Page 398 - ... in the case of partial incapacity the weekly payment shall in no case exceed the difference between the amount of the average weekly earnings of the workman before the accident and the average amount which he is earning or is able to earn in some suitable employment or business after the accident but shall amount to one-half of such difference.
Page 33 - In one way or another we must square our account with France if we wish for a free hand in our international policy. This is the first and foremost condition of a sound German policy, and since the hostility of France once for all cannot be removed by peaceful overtures, the matter must be settled by force of arms. France must be so completely crushed that she can never again come across our path.
Page 300 - Belligerents are forbidden to use neutral ports and waters as a base of naval operations against their adversaries, and in particular to erect wireless telegraphy stations or any apparatus for the purpose of communicating with the belligerent forces on land or sea.
Page 296 - The neutral flag covers enemy's goods, with the exception of contraband of war ; 3. Neutral goods, with the exception of contraband of war, are not liable to capture under enemy's flag; 4.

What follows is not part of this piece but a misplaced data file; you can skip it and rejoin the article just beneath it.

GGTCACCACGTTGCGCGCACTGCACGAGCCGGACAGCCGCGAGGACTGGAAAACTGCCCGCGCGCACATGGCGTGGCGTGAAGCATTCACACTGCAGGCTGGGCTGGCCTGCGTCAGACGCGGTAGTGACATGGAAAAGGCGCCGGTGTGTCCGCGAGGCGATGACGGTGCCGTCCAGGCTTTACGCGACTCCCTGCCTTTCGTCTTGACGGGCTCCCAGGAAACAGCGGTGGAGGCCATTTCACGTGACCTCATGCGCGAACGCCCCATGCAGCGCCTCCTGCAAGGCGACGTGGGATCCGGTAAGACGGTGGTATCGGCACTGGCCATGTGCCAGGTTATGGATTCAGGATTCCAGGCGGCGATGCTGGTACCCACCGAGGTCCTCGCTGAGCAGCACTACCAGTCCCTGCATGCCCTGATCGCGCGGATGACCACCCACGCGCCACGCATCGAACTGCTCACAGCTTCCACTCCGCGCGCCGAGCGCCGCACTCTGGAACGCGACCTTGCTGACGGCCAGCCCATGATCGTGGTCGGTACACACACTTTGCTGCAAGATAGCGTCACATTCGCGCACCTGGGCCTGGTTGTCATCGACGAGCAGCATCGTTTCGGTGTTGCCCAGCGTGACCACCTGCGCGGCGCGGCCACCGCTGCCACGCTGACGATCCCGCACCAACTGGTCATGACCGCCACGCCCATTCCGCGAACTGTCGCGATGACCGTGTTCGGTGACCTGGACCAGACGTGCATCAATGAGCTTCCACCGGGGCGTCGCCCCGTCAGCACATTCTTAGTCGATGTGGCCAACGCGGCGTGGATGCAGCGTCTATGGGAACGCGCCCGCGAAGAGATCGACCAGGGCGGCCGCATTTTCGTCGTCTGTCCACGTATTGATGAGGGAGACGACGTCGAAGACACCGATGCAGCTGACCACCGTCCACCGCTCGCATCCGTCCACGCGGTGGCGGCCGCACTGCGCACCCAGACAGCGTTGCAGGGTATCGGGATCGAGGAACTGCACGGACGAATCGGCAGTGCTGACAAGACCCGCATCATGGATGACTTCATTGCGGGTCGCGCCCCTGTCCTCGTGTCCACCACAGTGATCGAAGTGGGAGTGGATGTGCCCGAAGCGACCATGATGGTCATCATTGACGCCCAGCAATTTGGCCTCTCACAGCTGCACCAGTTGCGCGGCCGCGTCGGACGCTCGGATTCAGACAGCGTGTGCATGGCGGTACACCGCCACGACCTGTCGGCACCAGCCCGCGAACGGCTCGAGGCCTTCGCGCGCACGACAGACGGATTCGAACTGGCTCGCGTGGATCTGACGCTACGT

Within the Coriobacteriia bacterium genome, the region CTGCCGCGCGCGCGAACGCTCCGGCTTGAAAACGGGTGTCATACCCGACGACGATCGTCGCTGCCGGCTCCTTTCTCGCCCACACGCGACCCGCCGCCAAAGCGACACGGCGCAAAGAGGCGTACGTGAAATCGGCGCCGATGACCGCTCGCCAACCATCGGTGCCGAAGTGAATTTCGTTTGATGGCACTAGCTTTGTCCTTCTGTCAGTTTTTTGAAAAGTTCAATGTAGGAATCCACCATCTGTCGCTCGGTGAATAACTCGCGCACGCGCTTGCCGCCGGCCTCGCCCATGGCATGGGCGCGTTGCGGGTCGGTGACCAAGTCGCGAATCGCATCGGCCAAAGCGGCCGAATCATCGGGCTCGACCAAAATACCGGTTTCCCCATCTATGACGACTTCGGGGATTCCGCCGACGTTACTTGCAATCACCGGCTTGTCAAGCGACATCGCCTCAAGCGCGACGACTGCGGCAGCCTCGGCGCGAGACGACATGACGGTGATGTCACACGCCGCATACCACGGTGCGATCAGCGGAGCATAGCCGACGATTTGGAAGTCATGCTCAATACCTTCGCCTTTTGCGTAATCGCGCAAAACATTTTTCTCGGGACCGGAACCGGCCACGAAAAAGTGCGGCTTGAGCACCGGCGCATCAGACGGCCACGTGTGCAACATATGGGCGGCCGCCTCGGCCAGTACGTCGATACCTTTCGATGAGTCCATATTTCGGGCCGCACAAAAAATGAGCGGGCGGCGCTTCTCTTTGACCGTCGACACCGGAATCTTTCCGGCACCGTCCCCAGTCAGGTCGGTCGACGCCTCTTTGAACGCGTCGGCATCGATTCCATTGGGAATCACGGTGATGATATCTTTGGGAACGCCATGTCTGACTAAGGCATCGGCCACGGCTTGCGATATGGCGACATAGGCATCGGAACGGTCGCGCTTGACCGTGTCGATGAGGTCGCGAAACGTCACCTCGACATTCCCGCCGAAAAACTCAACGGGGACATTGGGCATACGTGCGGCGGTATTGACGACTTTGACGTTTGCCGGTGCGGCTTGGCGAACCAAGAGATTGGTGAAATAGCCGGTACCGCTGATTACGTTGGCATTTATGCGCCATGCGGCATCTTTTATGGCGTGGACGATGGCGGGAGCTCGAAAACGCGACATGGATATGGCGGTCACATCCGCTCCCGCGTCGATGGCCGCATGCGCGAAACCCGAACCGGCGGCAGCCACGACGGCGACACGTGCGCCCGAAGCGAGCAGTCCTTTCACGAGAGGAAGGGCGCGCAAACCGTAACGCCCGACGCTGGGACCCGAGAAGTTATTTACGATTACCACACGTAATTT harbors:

Page 299 - To lay unanchored automatic contact mines, except when they are so constructed as to become harmless one hour at most after the person who laid them ceases to control them; 2. To lay anchored automatic contact mines which do not become harmless as soon as they have broken loose from their moorings; 3.
Page 84 - The preservation of the common interests of all Powers in China by insuring the independence and integrity of the Chinese Empire and the principle of equal opportunities for the commerce and industry of all nations in China.
Page 296 - Neutral goods, with the exception of contraband of war, are not liable to capture under enemy's flag; 4. Blockades, in order to be binding, must be effective ; that is to say, maintained by a force sufficient really to prevent access to the coast of the enemy.
Page 303 - And I do hereby further declare and proclaim that any frequenting and use of the waters within the territorial jurisdiction of the United States by the armed vessels of...